Page 1 article text (OCR)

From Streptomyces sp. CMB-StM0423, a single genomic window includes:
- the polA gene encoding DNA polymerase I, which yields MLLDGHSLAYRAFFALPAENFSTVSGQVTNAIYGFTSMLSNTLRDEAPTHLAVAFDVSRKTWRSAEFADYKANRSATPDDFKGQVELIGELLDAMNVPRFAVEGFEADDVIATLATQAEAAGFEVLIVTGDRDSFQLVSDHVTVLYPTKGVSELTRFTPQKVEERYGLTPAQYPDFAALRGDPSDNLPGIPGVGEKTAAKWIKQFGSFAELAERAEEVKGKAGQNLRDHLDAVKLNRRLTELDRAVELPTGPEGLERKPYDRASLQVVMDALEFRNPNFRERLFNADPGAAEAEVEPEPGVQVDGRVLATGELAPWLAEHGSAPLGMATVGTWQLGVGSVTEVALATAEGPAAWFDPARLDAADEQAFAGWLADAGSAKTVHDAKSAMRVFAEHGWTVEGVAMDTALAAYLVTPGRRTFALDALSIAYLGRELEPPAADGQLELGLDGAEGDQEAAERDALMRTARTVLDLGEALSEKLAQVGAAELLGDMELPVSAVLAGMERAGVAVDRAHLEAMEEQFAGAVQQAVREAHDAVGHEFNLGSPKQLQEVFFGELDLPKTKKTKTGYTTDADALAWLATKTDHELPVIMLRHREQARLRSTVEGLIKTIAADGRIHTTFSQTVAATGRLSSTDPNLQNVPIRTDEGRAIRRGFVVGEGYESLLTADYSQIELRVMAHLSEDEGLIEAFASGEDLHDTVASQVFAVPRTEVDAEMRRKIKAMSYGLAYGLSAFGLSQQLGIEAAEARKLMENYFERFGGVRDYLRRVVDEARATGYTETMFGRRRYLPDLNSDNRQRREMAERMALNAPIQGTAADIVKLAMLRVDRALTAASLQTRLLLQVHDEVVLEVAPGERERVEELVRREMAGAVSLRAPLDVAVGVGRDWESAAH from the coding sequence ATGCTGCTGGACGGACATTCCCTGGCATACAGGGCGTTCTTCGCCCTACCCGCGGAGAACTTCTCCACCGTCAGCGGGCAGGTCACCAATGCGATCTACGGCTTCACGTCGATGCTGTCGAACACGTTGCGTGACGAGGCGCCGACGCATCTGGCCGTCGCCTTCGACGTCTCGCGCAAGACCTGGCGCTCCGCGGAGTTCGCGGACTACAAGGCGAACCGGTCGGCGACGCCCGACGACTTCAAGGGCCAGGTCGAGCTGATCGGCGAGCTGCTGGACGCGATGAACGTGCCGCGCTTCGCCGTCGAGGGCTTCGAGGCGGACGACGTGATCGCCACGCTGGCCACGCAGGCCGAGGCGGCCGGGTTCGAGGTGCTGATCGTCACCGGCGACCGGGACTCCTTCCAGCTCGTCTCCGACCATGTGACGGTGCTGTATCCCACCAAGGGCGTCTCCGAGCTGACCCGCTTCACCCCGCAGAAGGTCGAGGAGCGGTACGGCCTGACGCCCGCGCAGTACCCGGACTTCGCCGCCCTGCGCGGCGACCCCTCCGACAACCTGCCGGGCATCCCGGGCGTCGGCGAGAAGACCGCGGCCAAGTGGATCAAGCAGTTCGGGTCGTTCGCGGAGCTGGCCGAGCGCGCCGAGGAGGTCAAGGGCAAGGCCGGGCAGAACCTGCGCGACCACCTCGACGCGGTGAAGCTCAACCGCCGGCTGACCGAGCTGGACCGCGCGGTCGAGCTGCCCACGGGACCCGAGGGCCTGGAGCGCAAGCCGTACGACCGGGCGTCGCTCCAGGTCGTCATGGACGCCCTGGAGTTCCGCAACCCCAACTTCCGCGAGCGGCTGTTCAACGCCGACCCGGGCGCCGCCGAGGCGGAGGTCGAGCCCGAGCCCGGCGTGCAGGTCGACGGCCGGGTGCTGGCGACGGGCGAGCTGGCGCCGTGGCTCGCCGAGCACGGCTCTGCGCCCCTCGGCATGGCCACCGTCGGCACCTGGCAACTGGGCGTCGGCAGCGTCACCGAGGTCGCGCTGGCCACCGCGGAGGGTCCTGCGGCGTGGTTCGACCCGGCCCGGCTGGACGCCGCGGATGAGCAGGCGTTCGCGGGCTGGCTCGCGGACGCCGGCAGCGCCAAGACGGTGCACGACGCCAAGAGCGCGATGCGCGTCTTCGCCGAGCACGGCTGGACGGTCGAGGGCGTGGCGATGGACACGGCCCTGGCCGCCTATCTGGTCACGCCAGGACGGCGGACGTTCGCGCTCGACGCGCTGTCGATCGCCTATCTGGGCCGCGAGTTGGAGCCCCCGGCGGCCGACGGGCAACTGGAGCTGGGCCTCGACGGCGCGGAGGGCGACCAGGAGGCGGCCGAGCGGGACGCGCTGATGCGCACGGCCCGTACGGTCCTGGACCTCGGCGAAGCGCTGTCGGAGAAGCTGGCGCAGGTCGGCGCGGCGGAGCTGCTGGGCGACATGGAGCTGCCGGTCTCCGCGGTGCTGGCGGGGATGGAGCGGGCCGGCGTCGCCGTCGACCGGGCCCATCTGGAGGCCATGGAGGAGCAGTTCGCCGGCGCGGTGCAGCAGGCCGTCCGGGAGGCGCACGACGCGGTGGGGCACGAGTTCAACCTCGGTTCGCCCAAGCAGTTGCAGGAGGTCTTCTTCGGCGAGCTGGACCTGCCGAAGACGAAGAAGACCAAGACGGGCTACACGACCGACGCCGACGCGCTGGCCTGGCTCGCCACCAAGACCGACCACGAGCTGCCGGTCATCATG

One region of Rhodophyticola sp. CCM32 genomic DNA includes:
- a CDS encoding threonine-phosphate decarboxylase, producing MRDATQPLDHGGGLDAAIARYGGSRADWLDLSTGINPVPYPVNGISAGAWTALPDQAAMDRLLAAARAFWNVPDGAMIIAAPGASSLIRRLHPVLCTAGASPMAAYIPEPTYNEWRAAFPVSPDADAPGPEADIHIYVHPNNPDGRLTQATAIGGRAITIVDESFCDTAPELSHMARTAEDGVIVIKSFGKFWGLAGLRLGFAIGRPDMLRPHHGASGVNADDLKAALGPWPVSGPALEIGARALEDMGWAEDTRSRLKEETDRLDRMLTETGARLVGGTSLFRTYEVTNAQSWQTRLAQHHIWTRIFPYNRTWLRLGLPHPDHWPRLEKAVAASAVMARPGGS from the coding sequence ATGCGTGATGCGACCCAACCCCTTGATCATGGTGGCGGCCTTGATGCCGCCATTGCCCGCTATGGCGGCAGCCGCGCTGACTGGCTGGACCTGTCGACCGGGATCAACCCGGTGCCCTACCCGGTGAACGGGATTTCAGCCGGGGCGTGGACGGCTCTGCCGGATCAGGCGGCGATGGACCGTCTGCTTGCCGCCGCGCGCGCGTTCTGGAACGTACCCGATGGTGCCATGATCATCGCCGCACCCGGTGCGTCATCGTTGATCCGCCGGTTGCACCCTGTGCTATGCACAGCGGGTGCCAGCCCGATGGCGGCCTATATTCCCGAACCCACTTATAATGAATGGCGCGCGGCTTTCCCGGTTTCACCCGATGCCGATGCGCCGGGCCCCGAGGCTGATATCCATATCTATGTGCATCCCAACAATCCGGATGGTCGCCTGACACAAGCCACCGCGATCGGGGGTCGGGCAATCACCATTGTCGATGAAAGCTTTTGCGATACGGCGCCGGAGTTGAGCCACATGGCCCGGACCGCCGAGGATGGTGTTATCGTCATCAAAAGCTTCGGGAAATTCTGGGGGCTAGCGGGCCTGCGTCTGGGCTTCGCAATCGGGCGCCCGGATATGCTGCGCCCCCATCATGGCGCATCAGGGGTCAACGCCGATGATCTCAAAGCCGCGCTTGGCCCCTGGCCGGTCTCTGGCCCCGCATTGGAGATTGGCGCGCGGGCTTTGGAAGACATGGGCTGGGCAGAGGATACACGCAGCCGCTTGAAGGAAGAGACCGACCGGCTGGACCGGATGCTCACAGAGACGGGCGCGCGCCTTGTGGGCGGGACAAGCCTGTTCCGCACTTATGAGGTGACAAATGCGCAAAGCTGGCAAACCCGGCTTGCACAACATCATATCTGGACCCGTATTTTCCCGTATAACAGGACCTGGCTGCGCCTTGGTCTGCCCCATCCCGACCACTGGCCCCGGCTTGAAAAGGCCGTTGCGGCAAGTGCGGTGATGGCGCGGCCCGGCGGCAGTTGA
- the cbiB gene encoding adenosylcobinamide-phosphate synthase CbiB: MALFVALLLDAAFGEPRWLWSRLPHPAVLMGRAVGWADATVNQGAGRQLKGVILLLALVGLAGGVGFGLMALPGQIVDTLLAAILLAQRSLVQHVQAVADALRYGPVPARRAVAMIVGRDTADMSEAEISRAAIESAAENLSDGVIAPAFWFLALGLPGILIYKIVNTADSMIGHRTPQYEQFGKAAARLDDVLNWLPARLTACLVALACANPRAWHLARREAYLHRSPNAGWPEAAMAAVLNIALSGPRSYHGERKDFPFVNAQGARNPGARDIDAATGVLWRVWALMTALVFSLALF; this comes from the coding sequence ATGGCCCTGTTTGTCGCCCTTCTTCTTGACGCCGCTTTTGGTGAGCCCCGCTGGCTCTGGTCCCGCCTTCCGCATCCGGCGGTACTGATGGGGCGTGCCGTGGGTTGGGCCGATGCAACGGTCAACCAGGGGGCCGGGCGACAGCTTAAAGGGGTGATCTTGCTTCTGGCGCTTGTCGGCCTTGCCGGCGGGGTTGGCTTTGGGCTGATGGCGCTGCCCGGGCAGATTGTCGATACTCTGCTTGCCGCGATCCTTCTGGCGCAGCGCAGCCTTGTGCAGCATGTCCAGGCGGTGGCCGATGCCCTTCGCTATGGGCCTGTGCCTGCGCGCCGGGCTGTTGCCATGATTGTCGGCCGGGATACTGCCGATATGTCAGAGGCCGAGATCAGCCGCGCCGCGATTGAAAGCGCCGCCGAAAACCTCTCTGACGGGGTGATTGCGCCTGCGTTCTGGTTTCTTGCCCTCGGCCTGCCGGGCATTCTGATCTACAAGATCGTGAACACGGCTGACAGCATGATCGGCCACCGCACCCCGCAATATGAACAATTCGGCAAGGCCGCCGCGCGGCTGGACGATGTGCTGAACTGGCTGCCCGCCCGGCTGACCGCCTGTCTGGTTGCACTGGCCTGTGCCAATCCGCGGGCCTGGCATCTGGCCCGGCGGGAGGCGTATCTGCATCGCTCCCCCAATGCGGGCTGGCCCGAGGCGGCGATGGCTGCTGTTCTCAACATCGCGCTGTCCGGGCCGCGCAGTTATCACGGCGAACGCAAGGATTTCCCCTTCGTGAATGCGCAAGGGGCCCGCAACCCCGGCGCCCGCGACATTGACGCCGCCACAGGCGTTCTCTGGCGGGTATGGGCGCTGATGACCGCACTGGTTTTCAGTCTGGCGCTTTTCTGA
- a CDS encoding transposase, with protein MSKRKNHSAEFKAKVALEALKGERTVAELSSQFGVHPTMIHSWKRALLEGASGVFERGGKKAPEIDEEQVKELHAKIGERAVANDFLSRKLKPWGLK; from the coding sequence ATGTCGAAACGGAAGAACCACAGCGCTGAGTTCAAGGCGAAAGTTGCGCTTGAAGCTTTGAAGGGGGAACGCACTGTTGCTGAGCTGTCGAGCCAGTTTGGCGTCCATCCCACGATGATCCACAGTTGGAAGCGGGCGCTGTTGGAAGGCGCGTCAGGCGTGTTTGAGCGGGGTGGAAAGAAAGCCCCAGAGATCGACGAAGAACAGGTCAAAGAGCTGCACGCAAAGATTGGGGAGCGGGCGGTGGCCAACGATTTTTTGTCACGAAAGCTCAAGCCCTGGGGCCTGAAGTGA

BLYTHEVILLE COURIER NEWS VOL. 62—NO. 262 BLYTHEVILLB, ARKANSAS (72315) TUESDAY, JANUARY 23, 1968 12 PAGES 10 CENTS Faces Hazards: Fog, Rain and Legislators Bearden: Beware the night. (Courier News Photo) By Harry Haincs Courier Editor Governor Winthrop Rockefeller's airplane last night dropped out of a foggy, rainy sky, made a quick turn to avoid the KLCN transmitting tower and glided toward the Blytheville Municipal air strip. The pilot cut his throttles, hit the strip and began to skid on the rain covered runways. Finally, it stopped, just short of the far end of the runway and the Governor was off to his first of several regional meetings with legislators. The meeting seemed to go well enough. About a dozen legislators (half of them or more from Mississippi and Craighead counties) met with Rockefeller at the Holiday Inn in a special pre-session briefing last night. "I want to go over as much legislation as we've worked up to date, answer any questions you have and prepare you as much as possible for the special session," Rockefeller told the legislators. "I want to see a short, working session." Rep. Rosco Brown of Jonesboro said he's ready for a short, working session, too. "Why don't we ask the fellows to stay out of the Pink Pussy Cat (a Little Rock club) at nights and have some night sessions this time? Maybe we can get home in a week," he suggested. "The first time some of them turn up drunk at one of those night sessions, you'll wish you'd never mentioned it," Sen. Lee Bearden of Leachville commented drily. * * * Obviously the Governor and the team which accompanied him last night (Tom Eisele, Marion Burton, Bill Conley all administrative aides), are hoping for a short session wliieh will be as nor. - controversial as possible. "On the state police legislation," Eisele said, referring to a bill which doubtless will become known as the Lynn Davis Bill, "you can talk about it for an hour, but after that what more's to be said?" Privately, a legislator commented that "there's one man in the Senate who'll talk more than an hour about that bill." The reference .obviously was to Hot Springs' Q.. Byrum Hurst. Davis was the state police director who closed down Hot Springs gambling. * * * Rockefeller may have devised a means of keeping one controversial measure off the flr "ir. "We're asking the University of Arkansas and Little Kocs University people to prepare a resolution on merger of these two schools. "We're suggesting that they wait until special reports on budgetary requirements are ready this summer and then submit legislation together with a proposed budget to the 1969 legislature." If this conies to pass then the special session will not be called on to debate the merits of merger. Rockefeller made it clear that liquor by the drink legislation is not an administration measure and will have to come from the legislature. I will support it if a majority of the legislature is firmly committed to it." he said. Rockefeller admitted that he income provisions of the measure are attractive. "The projections for earnings are quite good and the money will go to areas where it is needed-cities, schools and law enforcement. "There's no doubt that it will help our tourist industry. Missouri is getting some business which should be ours because they have liquor by the drink." * * * Rockefeller spoke with some affection for a bill which would allow cities to levy a one per cent sales tax. "Texas has had this for less than a year, I think, and 170 towns have voted on it, with less than 30 turning it down.' Generally, Rockefeller said he is asking for a cutback in state spending of two percent. "Some state agencies have made dramatic economies of 15 to 18 percent. "We won't have any deficits, but if we continued to spend at the rate we have been, then we would. We're slowing down spending." Amazingly enough, Eisele reported, the administration still is working on arriving at an accurate count of the number of state employes. "When we got into the capital, we couldn't find anyone who could give us. the number of state employes. We started checking records and failed to produce the necessary data. Now, we have a study underway which very soon will give us this information." Rockefeller said the scattera- tion of state offices is costly. "We have a hodge - podge of buildings on the state grounds and then the state has offices all over town, including one over the Pink Pussy Cat." Governmental efficiency and reform will not come overnight Rockfeller said. "We can make some savings., and have..by changes in procedures, but in some instances it will take new legislation," he said. Rockefeller favors putting (he constitutional convention issue on the November general election ballot. "This measure is good for Arkansas, irrespective of party lines." County Judge A. A. Banks," who is president of the Arkansas County Judges Association, spoke in behalf of his group's proposed legislation which would "check off" one per cent of county aid money and use it to operate a Little Rock office. "This would bring us about $40,000," Banks said, "and although I can't deny there would be some lobbying activity, that would not be the only purpose of a state office to represent county government. "We would conduct seminars and workshops for county officers and we'd also be ready See ROCKEFELLER on Page 2 WR: Short, working session. lt _ ' (Courier News. Photo) N. Koreans Hijack U.S. Dateline January 23 * OPPOSITION LEADER-Alderman R. E. (Dick) Prewitt is Osceola City Council's vocal anti-Southwest Power Administration faction leader. Last night Prewitt spoke for the entire Council as he discussed a $1,212.37 bill presented the group by Jonesboro Engineer W. D. Buford. Jan. 9 Buford—by letter—said he'd sue the 'Council if payment was not made. At that time, the Council said, in effect, "Let him sue." Last night Buford and Attorney Ed Westbrook talked with the Council and the matter now is under advisement. The bill is for work Buford did acquiring right-of-way for a transmission line Osceola at one time planned to build to Jonesboro. (Courier News Photo) Osceola City Council: The Image Makers By Herb Wight Managing Editor OSCEOLA- - It's not that the Osceola City Council doesn't accomplish anything at its meetings. It does. It's just that-while getting things done -- it embellishes its accomplishments by snide remarks, bickering and a stubbornness that would do justice to a Missouri mule. For example, last night the Council: 1) Passed a resolution seeking to terminate its contract with Southwest Power Administration to purchase electric power: 2) Okayed an $872.50 bill for special legal assistance; 3) Gave final approval for a $40,000 se 111 e m e n t with the George D. Pollock Co., Inc., an Osceola engineering firm: 4) Passed a resolution that the city borrow $15,640 to build eight T - hangars at the municipal airport: 5) Discontinued preferential electric and water rates to city employes: 6) Approved a 20-year contract with the Grider - Driver Water Users Association to sell that body water. (The deal involves spending $18,320 for an eight - inch water line that will run to the south boundary of the city limits.): 7) Passed a resolution demanding that Woodstock Construction Company - in charge See OSCEOLA on Page 2 By K. C. HWANG Associated Press Writer SEOUL (AP) - The United States reported today a U.S. patrol boat with'83 men aboard . was seized by North Koreans in international waters and in Seoul, South Korean troops killed a sixth member of a North Korean assassination team. A North Korean broadcast charged the vessel was a "spy boat" violating North Korean waters. • The American announcement said the Pueblo, a Navy intelligence auxilliary ship, was boarded by an armed party about 25 miles off the North Korean coast today and taken to Wonsan. The U.S. announcement said a North Korean patrol boat approached the Pueblo and asked identification. The Pueblo signaled that it was a U.S. boat in international waters and the North Koreans signaled: "Heave to or I will open fire on you." About an hour later, the announcement said, three more patrol boats arrived, surrounded the Pueblo and North Koreans boarded the American vessel. The Pueblo reported she was requested to follow the North Korean ships into Wonsan and that she had not used any weapons, the announcement The final message from the Pueblo reported it was "going off the air." The Defense Department said there were 6 officers, 75 enlisted men and 2 civilians aboard the See U.S. on Page 2 Dimes Drive Falling Short Reporting on the progress of the 1968 March of Dimes campaign, H. N. Whitis, vice- president of Farmers Bank and Trust Company and this year's Mississippi county campaign director, said, adverse weather during the month has handicapped the drive's efforts to reach the hoped - for goal of $2500 in contributions. So far only about $700 has been collected, Whitis said, but contricutions should increase when the annual "Mother's March" is held. Tonight marks the beginning of the "Mother's March" in Osceola and Leachville with the Blytheville march set for this Friday, the 26th. Manila will hold theirs the following Monday. Other fund - raising projects planned in connection with the drive are a bread sale in, Osceola and Blytheville January 27, and two benefit basketball games to be played at local high schools Friday and Saturday night. Prior to the ball games a high school carnival will be held. Whitis said in the event the weather conditions force a post- ponment o f t h e "M o t b e r's March," it will be held the first night that weather will permit. Residents of Blytheville serving as officials for the local drive, Whitis said, are Mrs. Earl McGregor, Bob N. White, Ira Young, Richard Connell and Mrs. Earnest Johnson. Officials for the surrounding area are Mr. and Mrs. L. D. Morse in Osceola, Robert Price and Mrs. Jerry Atkeison in Leachville and Mrs. Leonard Sandusky in Manila. City Hosts Scout Meet Blytheville will host the District Scoutcrs Appreciation Banquet Thursday night. The 7 p. m. meeting will be held in Holiday Inn. Ralph Abramson of Holly Grove, president of the Eastern Arkansas Boy Scout Council, will be present. Col Ralph Holland, 42nd Air Division speaker. More than 100 Scout leaders and officials will be present for the meeting. New officers will be installed. Jack Robinson is district chairman; Nick Rose is vice chairman and Major Kent C. Brown li district cobunisfi S. Viets Leave 2nd Town By GEORGE ESPER Associated Press Writer SAIGON (AP) - South Vietnamese troops and civilians pulled out of a second district town in the enflamed Khe Sanh Valley. Monday as the U.S. Command rushed thousands of reinforcements to South Vietnam's threatened northern sector. More than 3,000 helicopter- borne Infantrymen from the U.S. 1st Air Cavalry Division were moved up the line, available as backup troops should they be needed anywhere along the front. A battalion of U.S. Marines was rushed to the Khe Sanh combat baaa to bolster three other battalions there. South Vietnamese military headquarters said about 200 militiamen, accompanied by an unknown number of civilians, had been withdrawn from the district town of Huong Hoa, nearly two miles southeast of the town •of Khe Sanh. Government forces abandoned Huong Hoa after three days nf Communist attack in which the troops were killed at a cost of 18 Vietnamese dead and 53 wounded. Three Combined Action Platoons of U.S. Marines and South Vietnamese militiamen similarly, abandoned tba town tf Kb* Sanh Monday, withdrawing to the Marine combat base three miles north of the town. They were followed by 1,112 of the town's 10,000 civilians, and these refugees were shuttled on to Da Nang. Both Khe Sanh and Huong Hoa had been considered technically secure under the government's pacification progarm but their'semi-isolated position and their proximity to the northern frontier placed them in the "C" category on the U. S. Mission's A-to-E scale of rating how secure an area is. A, B or C hamlets are considered secure, D and G contested. Associated Press correspondent Robert D. Ohman reported from the Khe Sanh base that U.S. Marine commanders feared the small allied force in the town of Khe Sanh could not hold out against another North See VIETNAM on Page 2 wiiiiiiiiiiniiiniiiiiiiiiiiiiiiiiiiiniiiiiiiiiiiiiiiiiiiiiiiiiiiiiHiiiiiiiiii Wtatfttr Foracart Clear to partly cloudy and cooler tonight. Generally fair and locally a little warmer Wednesday. Low tonight upper 20s ; north to 30s south. ••••I JC's Honor B.C. Kennon Last night the Blytheville Jr. Chamber of Commerce climaxed their annual Bosses' Night Dinner with the presentation by Jaycee president, Ted Johnston, of a certificate to B. C. Kennon, manager of the Sears, Roebuck Co. here, honoring him as the Boss of the Year. The presentation followed an after-dinner address by the guest speaker, Oscar Fendler, a local attorney. Fendler spoke to the Jaycees and their guests on the hidden dangers to American youth from communism, saying that the best way to combat this ideology was through the "economic and political education of a child during the first six years of his lift." . ,: ._ KOMPONG TRABEK, Cambodia (AP) - Newsmen inspecting the area where Cambodia says it repulsed a U.S.-South Vietnamese attack found two bloody bandages, some insect repellent containers marked "U.S." and hundreds of .30-caliber shell casings. Some of the ground was splotched with dried blood and the trees were shredded and blackened around the bullet-pocked, fortified outpost where the press chief of the Cambodian Ministry of Information took newsmen for a briefing on the incident last Thursday. * , TOKYO (AP) — Officials of a pharmaceutical company reported today that a Japanese research team has developed a drug which cured a cancer in the roof of a man's mouth and achieved "encouraging results in clinical tests on other cancer, patients at the Kanazawa University Hospital. In some cases, officials of the Chugai Pharmaceutical Co. said, the drug has produced a "drastic" improvement and in others "slow" results. ' •*. ' SASEBO, Japan (AP) — Sasebo merchants, expecting $2.2 million in spending by sailors from the U. S. aircraft carrier Enterprise, blame student rioting against the nuclear-powered ship's visit for the $167,000 they estimated they took in. YDCs Meet 7:30 Tonight Former Gov. Orval Faubus won't be at tonight's 7:30 meeting of Mississippi County Young Democrats at Burdette, but'officials still expect a host, of powerful county democrats. President Dewey Neeley of Burdette said the county's legislative delegation will be there. : Sen Lee Bearden of Leachville, Reps. Walter Day and Gene Still, both of Blytheville, and Bill Nicholson of Osceola. Also expected are County Judge A. A. (Snug) Banks and Osceola Mayor Charlie Wiygul. Blytheville Mayor Tom A. Little has been invited, according to Neeley, but Little will not attend since the Blytheville City Council meets to discuss the city budget tonight. Rufus Branch, Joiner planter, has been asked to address the meeting, which has the announced purpose of "reorganizing the Democratic Party in the County." A special guest at the Burdette School cafe- torium meeting will be Mrs. L. H. Autry, a candidate to succeed her husband, the late state Rep. L H. Autry. In a post-card invitation mailed to young De crats, YDC Secretray Russell Phillips Jr. said, you know Mrs. Autry is opposed by Mr. Ed Allis Republican of Blytheville. Their race (January SO will likely.be a close one and your attendance Tueii day night will be important to Mrs. Autry's candj£\ dacy." . *•« * * * * Neeley said even though Faubus will not be 1 able to address the YDC meeting tonight, "We are supposed to meet with him Wednesday afternoon at the Cotton Boll Restaurant in Blytheville." ,..• (Faubus will address a joint meeting of the city's civic clubs tomorrow at noon at the Holiday Inn.) "I suppose we'll discuss his possible candidacy If he's ready to talk about it. "And we'll try and find out what he thinks of, Republican opposition as a whole and what we can do to take a more active part in (county Democratic) activities," Neeley, said.